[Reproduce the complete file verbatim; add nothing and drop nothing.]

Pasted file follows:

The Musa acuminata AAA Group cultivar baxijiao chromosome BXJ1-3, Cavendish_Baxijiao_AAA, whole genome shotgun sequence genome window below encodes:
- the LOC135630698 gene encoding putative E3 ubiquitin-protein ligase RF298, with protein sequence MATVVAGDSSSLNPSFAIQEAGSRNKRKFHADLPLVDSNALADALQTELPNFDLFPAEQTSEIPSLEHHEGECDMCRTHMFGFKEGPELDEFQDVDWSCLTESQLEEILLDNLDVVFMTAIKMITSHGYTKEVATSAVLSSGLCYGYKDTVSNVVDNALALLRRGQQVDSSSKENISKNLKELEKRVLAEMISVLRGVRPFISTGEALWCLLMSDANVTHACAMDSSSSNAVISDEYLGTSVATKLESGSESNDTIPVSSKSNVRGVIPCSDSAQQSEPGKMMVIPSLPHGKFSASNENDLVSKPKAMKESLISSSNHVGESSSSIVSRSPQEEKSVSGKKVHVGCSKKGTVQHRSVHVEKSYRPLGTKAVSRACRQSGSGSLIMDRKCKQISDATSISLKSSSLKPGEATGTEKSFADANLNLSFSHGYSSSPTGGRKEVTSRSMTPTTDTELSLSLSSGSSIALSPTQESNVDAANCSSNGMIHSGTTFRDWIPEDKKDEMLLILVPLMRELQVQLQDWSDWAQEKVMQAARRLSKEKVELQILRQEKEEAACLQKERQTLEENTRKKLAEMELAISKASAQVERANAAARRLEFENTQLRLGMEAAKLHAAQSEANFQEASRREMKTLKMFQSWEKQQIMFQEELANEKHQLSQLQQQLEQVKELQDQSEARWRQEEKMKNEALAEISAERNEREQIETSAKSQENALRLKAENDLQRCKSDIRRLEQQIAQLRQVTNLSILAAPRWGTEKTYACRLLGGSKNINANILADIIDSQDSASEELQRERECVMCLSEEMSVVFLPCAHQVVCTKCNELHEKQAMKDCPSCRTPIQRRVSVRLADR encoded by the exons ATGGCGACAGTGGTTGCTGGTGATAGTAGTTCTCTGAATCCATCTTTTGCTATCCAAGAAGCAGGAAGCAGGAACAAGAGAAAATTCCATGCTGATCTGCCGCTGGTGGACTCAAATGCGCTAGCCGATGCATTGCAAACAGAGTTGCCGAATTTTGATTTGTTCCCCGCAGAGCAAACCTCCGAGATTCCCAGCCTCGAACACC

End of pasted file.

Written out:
The Musa acuminata AAA Group cultivar baxijiao chromosome BXJ1-3, Cavendish_Baxijiao_AAA, whole genome shotgun sequence genome window below encodes:
- the LOC135630698 gene encoding putative E3 ubiquitin-protein ligase RF298, with protein sequence MATVVAGDSSSLNPSFAIQEAGSRNKRKFHADLPLVDSNALADALQTELPNFDLFPAEQTSEIPSLEHHEGECDMCRTHMFGFKEGPELDEFQDVDWSCLTESQLEEILLDNLDVVFMTAIKMITSHGYTKEVATSAVLSSGLCYGYKDTVSNVVDNALALLRRGQQVDSSSKENISKNLKELEKRVLAEMISVLRGVRPFISTGEALWCLLMSDANVTHACAMDSSSSNAVISDEYLGTSVATKLESGSESNDTIPVSSKSNVRGVIPCSDSAQQSEPGKMMVIPSLPHGKFSASNENDLVSKPKAMKESLISSSNHVGESSSSIVSRSPQEEKSVSGKKVHVGCSKKGTVQHRSVHVEKSYRPLGTKAVSRACRQSGSGSLIMDRKCKQISDATSISLKSSSLKPGEATGTEKSFADANLNLSFSHGYSSSPTGGRKEVTSRSMTPTTDTELSLSLSSGSSIALSPTQESNVDAANCSSNGMIHSGTTFRDWIPEDKKDEMLLILVPLMRELQVQLQDWSDWAQEKVMQAARRLSKEKVELQILRQEKEEAACLQKERQTLEENTRKKLAEMELAISKASAQVERANAAARRLEFENTQLRLGMEAAKLHAAQSEANFQEASRREMKTLKMFQSWEKQQIMFQEELANEKHQLSQLQQQLEQVKELQDQSEARWRQEEKMKNEALAEISAERNEREQIETSAKSQENALRLKAENDLQRCKSDIRRLEQQIAQLRQVTNLSILAAPRWGTEKTYACRLLGGSKNINANILADIIDSQDSASEELQRERECVMCLSEEMSVVFLPCAHQVVCTKCNELHEKQAMKDCPSCRTPIQRRVSVRLADR encoded by the exons ATGGCGACAGTGGTTGCTGGTGATAGTAGTTCTCTGAATCCATCTTTTGCTATCCAAGAAGCAGGAAGCAGGAACAAGAGAAAATTCCATGCTGATCTGCCGCTGGTGGACTCAAATGCGCTAGCCGATGCATTGCAAACAGAGTTGCCGAATTTTGATTTGTTCCCCGCAGAGCAAACCTCCGAGATTCCCAGCCTCGAACACC